|The first four ships (Z1 – Z4), designated Type 34, were completed with a straight stem and trials soon proved that the design of the bow left a lot to be desired, as
the forward part of the ship was very wet. They also had a round front face to the bridge. The bow of the first four was redesigned with an angled cutwater, raised
forecastle and bow sheer and a square bridge added to for more space for bridge personnel. The next twelve were built with these modifications and designated Type
34A. Two Type 34 were laid down in October 1934 and the second two in January 1935. The twelve Type 34A ships were laid down between July 1935 to
November 1935. The design was larger in size and heavier in displacement and stronger in armament than most contemporary designs, although the French
Mogodor class was even larger. However, the only real innovation was the use of the high pressure boilers. The destroyers were far ahead of most contemporaries
in terms of anti-aircraft armament. At a time when foreign designs relied on machine guns for AA, the Type 34 mounted two twin 37mm AA mounts and six 20mm
AA guns. The ships were 390-feet 5-inches oa for Z1 through Z8 and 397-feet oa for Z9 through Z16. Beam was 37-feet. Displacement ranged between 2,171-tons
to 2,239-tons standard (3,110-tons to 3,160-tons full load. Total armament was five 5-inch (5x1) guns, four 37mm AA guns (2X2), six 20mm AA guns (6x1), eight
21.7-inch torpedoes (2x4) and 60 mines. The high pressure steam plant of six Benson boilers drove two shafts and developed 70,000shp (when not broken) with a
maximum speed of 38-knots. Range was 1,900 nm at 18-knots. The Type 34 and 34A ships were given names. In a harbinger of things to come, the Bruno
Heinemann (Z8) was completed was completed with four 5.9-inch guns (150mm) instead of the five 5-inch guns. She was a test unit to see if destroyers gun carry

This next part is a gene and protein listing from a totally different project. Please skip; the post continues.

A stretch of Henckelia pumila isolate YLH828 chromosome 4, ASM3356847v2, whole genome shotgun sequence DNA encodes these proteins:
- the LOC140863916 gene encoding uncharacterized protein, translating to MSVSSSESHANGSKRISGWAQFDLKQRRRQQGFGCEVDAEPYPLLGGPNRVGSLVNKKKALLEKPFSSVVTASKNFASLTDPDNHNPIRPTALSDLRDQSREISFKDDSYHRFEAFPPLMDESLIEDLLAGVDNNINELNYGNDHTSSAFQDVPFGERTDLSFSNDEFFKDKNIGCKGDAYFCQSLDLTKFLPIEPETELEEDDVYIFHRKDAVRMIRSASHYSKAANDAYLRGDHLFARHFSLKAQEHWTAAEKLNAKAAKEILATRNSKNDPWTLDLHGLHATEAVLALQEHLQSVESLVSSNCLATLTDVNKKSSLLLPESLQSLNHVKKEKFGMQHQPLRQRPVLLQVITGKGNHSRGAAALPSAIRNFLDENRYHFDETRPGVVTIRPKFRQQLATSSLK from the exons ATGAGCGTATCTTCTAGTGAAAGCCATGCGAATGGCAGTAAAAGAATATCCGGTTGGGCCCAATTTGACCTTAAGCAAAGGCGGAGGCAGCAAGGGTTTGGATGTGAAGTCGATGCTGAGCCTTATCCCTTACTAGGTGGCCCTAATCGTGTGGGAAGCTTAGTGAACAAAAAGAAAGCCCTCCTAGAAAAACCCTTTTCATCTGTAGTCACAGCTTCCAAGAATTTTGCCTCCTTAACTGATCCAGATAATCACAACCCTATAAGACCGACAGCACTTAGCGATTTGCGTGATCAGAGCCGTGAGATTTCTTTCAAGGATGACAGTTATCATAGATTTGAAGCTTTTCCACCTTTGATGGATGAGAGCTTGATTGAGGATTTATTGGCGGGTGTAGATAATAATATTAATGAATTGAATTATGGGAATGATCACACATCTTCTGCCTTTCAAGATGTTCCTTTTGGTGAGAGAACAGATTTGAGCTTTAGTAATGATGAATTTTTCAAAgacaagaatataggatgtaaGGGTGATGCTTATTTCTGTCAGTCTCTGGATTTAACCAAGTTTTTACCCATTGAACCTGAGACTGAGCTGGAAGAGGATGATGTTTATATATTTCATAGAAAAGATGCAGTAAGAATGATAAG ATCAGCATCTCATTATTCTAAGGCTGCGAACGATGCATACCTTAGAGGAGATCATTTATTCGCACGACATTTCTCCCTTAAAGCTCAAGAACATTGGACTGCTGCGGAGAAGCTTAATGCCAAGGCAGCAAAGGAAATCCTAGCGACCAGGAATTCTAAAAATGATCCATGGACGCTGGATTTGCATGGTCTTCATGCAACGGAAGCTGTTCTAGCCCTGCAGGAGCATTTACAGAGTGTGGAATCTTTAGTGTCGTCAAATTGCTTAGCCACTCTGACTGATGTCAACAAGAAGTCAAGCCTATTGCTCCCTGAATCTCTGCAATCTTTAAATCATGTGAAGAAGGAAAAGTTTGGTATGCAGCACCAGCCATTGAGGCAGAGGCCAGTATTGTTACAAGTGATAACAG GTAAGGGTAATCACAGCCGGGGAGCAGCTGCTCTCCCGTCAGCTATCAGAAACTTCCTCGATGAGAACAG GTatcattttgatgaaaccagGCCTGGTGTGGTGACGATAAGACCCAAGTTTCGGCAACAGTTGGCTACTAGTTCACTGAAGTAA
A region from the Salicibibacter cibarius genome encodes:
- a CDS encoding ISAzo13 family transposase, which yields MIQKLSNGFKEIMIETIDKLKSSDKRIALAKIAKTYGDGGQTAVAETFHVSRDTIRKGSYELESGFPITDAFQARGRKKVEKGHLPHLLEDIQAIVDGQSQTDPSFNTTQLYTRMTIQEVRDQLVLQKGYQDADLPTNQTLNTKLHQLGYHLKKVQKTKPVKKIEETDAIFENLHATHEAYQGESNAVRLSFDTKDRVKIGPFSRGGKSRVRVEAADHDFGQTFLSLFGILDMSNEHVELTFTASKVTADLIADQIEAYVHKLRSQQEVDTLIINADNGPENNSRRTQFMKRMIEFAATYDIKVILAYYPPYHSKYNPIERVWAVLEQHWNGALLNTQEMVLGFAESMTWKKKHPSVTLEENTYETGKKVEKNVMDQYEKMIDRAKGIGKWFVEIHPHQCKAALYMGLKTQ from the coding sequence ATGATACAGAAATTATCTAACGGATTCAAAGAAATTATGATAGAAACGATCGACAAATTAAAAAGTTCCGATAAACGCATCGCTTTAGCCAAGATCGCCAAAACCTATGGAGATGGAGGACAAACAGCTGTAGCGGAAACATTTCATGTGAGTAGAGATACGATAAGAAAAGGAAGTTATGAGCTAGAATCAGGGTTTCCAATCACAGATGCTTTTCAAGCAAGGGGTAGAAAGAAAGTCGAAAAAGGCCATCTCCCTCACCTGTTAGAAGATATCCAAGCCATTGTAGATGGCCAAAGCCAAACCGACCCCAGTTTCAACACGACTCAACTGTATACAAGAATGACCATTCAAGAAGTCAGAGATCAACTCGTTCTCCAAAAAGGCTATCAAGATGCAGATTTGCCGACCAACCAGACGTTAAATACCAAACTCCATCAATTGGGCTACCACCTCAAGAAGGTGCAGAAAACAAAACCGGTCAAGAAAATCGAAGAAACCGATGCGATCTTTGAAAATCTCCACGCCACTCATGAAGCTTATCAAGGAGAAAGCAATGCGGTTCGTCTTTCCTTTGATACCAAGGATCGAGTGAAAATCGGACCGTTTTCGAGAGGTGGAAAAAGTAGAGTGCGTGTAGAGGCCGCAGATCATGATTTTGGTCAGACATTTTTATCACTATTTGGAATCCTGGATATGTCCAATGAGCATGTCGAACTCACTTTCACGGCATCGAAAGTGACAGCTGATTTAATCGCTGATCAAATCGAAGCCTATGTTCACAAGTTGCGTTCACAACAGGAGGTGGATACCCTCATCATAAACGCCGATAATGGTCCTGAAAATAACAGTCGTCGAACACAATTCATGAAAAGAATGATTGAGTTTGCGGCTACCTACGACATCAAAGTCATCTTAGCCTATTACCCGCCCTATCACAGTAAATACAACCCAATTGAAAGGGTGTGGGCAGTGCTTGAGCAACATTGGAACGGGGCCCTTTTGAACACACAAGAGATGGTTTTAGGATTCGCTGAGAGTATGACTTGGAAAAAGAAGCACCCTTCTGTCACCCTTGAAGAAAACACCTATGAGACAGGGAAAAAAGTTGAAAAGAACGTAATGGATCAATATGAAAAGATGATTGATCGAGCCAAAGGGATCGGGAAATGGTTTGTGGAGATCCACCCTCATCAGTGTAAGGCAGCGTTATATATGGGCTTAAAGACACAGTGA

a heavier main battery successfully. However, the actual tests were done at low speeds in good weather and produced grossly over-optimistic reports.
The next design was called Type 36. It was basically an improvement of the previous Type 34 design with reduced top weight achieved through the reduction in
height of the forward funnel and amidships superstructure. The hull was lengthened and beam slightly increased with better underwater hull lines making the class
better sea boats than the Type 34/34A ships. Six ships were in the class, all launched with names. The first three, Z17 through Z19 were completed with a bow
design of the Type 34A but for the last three, Z20 through Z22, were given clipper bows, further increasing their length. Steam pressure was reduced by switching
to Wagner high pressure boilers operating at 850psi but even with a drop of more than 500psi, these boilers were still plagued by failure and breakdowns. Z17 to
Z19 were laid down in September and October 1936 but there was a slight delay in start up for the next three because of the redesign with the clipper bow. Z20
through Z22 were laid down September 1937 through January 1938. The only change in armament over the Type 34 ships was the addition of a seventh 20mm gun.
Length for Z17 through Z19 was 403-feet 6-inches and for Z20 through Z22 410-feet 1-inch because of their clipper bows. Beam for all units was 38-feet 8-inches.
Displacement ranges from 2,411-tons to 2,449-tons standard and 3,415-tons to 3,469-tons full load. The Wagner boilers and turbine plant produced the same power
and speed as the Benson boiler plant of the Type 34 ships. Range was slightly increased to 2,100nm at 18-knots by increased fuel oil bunkerage.